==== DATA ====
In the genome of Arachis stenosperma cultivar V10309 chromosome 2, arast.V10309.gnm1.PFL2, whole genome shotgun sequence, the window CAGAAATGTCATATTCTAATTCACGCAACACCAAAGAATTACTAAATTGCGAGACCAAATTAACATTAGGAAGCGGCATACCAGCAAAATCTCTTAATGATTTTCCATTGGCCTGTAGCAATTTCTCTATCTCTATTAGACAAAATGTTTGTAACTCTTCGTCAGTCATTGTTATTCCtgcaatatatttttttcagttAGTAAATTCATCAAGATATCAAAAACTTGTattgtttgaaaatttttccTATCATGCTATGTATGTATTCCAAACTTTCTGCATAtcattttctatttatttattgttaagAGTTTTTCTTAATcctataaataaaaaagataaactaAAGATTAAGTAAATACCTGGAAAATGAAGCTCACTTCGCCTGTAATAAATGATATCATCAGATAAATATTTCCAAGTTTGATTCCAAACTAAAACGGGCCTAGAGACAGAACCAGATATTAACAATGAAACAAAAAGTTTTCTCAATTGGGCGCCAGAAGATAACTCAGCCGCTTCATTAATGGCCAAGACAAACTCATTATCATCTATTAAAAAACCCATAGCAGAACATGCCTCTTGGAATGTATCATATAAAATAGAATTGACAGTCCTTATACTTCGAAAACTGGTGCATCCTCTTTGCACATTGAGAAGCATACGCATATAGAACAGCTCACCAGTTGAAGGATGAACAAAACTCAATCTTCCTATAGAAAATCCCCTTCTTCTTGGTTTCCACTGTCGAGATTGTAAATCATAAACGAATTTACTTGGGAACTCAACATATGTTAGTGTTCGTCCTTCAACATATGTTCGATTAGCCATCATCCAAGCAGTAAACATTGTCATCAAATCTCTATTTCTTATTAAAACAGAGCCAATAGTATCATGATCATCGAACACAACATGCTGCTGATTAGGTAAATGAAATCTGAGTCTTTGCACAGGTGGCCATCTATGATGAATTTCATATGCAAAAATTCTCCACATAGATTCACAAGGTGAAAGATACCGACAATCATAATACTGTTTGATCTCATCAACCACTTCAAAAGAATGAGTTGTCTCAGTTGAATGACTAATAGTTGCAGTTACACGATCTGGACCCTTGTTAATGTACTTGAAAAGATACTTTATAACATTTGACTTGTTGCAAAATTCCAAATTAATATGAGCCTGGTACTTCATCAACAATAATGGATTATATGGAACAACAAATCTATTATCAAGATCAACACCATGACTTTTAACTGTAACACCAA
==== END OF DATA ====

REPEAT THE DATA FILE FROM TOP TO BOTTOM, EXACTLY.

In the genome of Arachis stenosperma cultivar V10309 chromosome 2, arast.V10309.gnm1.PFL2, whole genome shotgun sequence, the window CAGAAATGTCATATTCTAATTCACGCAACACCAAAGAATTACTAAATTGCGAGACCAAATTAACATTAGGAAGCGGCATACCAGCAAAATCTCTTAATGATTTTCCATTGGCCTGTAGCAATTTCTCTATCTCTATTAGACAAAATGTTTGTAACTCTTCGTCAGTCATTGTTATTCCtgcaatatatttttttcagttAGTAAATTCATCAAGATATCAAAAACTTGTattgtttgaaaatttttccTATCATGCTATGTATGTATTCCAAACTTTCTGCATAtcattttctatttatttattgttaagAGTTTTTCTTAATcctataaataaaaaagataaactaAAGATTAAGTAAATACCTGGAAAATGAAGCTCACTTCGCCTGTAATAAATGATATCATCAGATAAATATTTCCAAGTTTGATTCCAAACTAAAACGGGCCTAGAGACAGAACCAGATATTAACAATGAAACAAAAAGTTTTCTCAATTGGGCGCCAGAAGATAACTCAGCCGCTTCATTAATGGCCAAGACAAACTCATTATCATCTATTAAAAAACCCATAGCAGAACATGCCTCTTGGAATGTATCATATAAAATAGAATTGACAGTCCTTATACTTCGAAAACTGGTGCATCCTCTTTGCACATTGAGAAGCATACGCATATAGAACAGCTCACCAGTTGAAGGATGAACAAAACTCAATCTTCCTATAGAAAATCCCCTTCTTCTTGGTTTCCACTGTCGAGATTGTAAATCATAAACGAATTTACTTGGGAACTCAACATATGTTAGTGTTCGTCCTTCAACATATGTTCGATTAGCCATCATCCAAGCAGTAAACATTGTCATCAAATCTCTATTTCTTATTAAAACAGAGCCAATAGTATCATGATCATCGAACACAACATGCTGCTGATTAGGTAAATGAAATCTGAGTCTTTGCACAGGTGGCCATCTATGATGAATTTCATATGCAAAAATTCTCCACATAGATTCACAAGGTGAAAGATACCGACAATCATAATACTGTTTGATCTCATCAACCACTTCAAAAGAATGAGTTGTCTCAGTTGAATGACTAATAGTTGCAGTTACACGATCTGGACCCTTGTTAATGTACTTGAAAAGATACTTTATAACATTTGACTTGTTGCAAAATTCCAAATTAATATGAGCCTGGTACTTCATCAACAATAATGGATTATATGGAACAACAAATCTATTATCAAGATCAACACCATGACTTTTAACTGTAACACCAA